The auction was a culmination of an internal power struggle and a deteriorating relationship between Asper on one hand and Morton and Epstein on the other end.

Between 1977 and 1982, Asper had slowly been increasing his stake in Global through a merchant bank that invested in communications companies. The company was a partnership with Gerald Schwartz, but in 1983 Schwartz and Asper parted ways. Asper kept the rights to the name of the company and the new parent company became CanWest Communications.

Asper then made a deal with most of the shareholders to purchase their stake in Global Ventures Western Limited, which gave Asper a 60% controlling interest in the Global Television Network.

Before the exchange was complete and without informing Asper, Epstein and Morton attempted to take control of Global by making an offer to the CanWest board.

In August 1983, the CanWest capital shareholders decided to sell their communications holdings to Asper as originally planned. But Asper’s relationship with Morton and Epstein was on shaky ground. The situation came to a head in 1984 over an agreement with Asper that would have enabled Morton and Epstein to increase their share in Global by an additional 22% for $20 million.

Asper refused to sell and Morton and Epstein launched a $50-million breach-of-contract lawsuit against Asper, who in turn counter-sued his partners for misrepresentation and corporate oppression. The legal battle waged on for five years, producing more than 10,000 pages of testimony and millions of dollars in legal fees.

Throughout the dispute, Mintz continued on as president, staying outside the feud. ‘The dispute was all in the courts,’ says Mintz. ‘Never once did the three partners do anything that was detrimental to the operation of Global. They all had the best interest of Global at heart.’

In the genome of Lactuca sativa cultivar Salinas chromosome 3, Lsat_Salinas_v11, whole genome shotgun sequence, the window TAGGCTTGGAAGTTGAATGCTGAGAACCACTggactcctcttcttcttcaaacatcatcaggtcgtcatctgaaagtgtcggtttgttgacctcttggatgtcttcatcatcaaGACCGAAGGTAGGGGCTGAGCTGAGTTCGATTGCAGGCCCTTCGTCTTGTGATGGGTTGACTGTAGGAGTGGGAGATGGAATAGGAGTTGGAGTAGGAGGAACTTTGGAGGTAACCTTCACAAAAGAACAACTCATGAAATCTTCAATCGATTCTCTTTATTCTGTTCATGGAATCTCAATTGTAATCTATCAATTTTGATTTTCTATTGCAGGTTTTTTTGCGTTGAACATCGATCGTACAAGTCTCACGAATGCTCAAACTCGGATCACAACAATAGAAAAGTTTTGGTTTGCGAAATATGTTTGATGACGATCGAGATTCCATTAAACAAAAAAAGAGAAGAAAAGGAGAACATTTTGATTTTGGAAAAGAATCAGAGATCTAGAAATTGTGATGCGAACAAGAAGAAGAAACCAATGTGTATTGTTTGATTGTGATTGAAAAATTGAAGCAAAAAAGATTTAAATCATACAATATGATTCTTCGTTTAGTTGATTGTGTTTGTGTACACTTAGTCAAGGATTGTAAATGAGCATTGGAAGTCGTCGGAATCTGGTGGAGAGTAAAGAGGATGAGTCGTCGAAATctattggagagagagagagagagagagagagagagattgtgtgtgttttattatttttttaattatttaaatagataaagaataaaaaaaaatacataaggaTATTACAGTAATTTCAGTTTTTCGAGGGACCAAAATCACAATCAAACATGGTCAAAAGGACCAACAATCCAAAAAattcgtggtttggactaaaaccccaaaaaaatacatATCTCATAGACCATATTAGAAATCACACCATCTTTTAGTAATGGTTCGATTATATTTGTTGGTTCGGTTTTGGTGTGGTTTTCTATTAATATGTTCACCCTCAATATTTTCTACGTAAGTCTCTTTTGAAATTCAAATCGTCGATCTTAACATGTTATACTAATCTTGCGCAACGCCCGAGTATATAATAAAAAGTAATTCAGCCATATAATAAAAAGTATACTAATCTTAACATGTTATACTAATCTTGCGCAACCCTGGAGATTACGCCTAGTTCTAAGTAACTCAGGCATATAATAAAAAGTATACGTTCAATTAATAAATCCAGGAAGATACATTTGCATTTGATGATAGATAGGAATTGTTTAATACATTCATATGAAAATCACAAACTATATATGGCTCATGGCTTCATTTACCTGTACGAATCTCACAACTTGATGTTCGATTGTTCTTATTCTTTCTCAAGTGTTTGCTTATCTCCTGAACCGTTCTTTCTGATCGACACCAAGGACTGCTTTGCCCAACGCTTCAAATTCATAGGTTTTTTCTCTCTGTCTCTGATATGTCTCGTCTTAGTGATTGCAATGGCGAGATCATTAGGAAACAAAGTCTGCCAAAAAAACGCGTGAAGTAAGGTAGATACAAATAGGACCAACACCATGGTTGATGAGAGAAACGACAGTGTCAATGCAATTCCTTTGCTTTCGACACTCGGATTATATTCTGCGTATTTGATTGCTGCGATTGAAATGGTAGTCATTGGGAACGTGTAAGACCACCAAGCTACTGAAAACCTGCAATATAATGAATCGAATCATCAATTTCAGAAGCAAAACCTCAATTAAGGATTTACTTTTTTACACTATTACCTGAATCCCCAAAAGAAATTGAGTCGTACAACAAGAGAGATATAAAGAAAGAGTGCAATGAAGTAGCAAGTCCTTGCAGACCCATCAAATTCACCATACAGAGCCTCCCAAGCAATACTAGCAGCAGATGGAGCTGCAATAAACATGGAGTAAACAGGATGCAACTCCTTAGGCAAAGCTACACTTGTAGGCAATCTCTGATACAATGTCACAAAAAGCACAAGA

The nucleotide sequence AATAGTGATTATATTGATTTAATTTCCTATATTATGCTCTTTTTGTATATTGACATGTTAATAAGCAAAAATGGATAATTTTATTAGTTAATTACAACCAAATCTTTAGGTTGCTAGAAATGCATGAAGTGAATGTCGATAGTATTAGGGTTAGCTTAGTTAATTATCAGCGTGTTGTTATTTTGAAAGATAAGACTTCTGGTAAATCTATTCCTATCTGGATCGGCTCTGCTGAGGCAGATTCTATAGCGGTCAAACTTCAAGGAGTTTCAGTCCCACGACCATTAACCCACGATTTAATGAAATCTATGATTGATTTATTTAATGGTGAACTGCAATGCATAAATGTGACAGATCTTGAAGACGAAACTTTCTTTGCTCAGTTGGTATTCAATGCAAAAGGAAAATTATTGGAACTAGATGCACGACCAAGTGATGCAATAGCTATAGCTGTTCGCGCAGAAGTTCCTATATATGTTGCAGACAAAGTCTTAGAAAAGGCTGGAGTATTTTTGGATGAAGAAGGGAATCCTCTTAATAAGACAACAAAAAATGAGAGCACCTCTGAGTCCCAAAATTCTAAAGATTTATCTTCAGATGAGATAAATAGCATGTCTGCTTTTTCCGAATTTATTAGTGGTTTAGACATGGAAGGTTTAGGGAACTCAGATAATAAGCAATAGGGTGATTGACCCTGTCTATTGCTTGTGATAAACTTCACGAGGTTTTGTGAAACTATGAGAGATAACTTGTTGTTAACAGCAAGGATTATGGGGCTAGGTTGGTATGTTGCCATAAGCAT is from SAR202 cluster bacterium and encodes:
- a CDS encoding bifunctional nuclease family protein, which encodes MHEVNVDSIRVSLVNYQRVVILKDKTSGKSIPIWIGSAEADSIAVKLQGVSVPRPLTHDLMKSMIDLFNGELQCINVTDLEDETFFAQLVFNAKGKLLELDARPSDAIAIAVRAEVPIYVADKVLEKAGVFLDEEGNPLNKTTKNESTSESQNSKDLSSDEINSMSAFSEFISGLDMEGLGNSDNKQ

In fact, during this period Global thrived. In 1987, it became the first English Canadian tv station to exceed $100 million in sales, producing a pretax profit of $20 million.

In 1989, the Manitoba Queen’s Bench Court threw out the Morton/Epstein claim against Asper and gave judgment in favor of Asper’s claim of oppression, ordering that the future of Global was to be determined by auction.

Sward, Shea sign on

By the spring of 1993, Mintz wanted to go into semi-retirement and Asper reorganized the company. Jim Sward, the president and coo of Rogers Cantel Mobile Communications, was brought on board to oversee all Canadian operations and would eventually take over as president and ceo of the Global Television Network. In September 1996, Kevin Shea joined the company as president and coo of Global East which encompasses the Ontario station and CanWest’s properties in Montreal and the Maritimes.

Looking back over the past three years of Global Television’s history, Shea points to the strong improvement in news programming as the highlight.

Up until two years ago, Global’s newscasts were in last place in the Ontario market.

‘When I started, Jim Sward said that if I decided to seriously take a look at how we are going to improve in the area of news, it would take an awful lot of courage,’ says Shea.

Shea took on the challenge and embarked on a complete overhaul of the supper-hour newscast.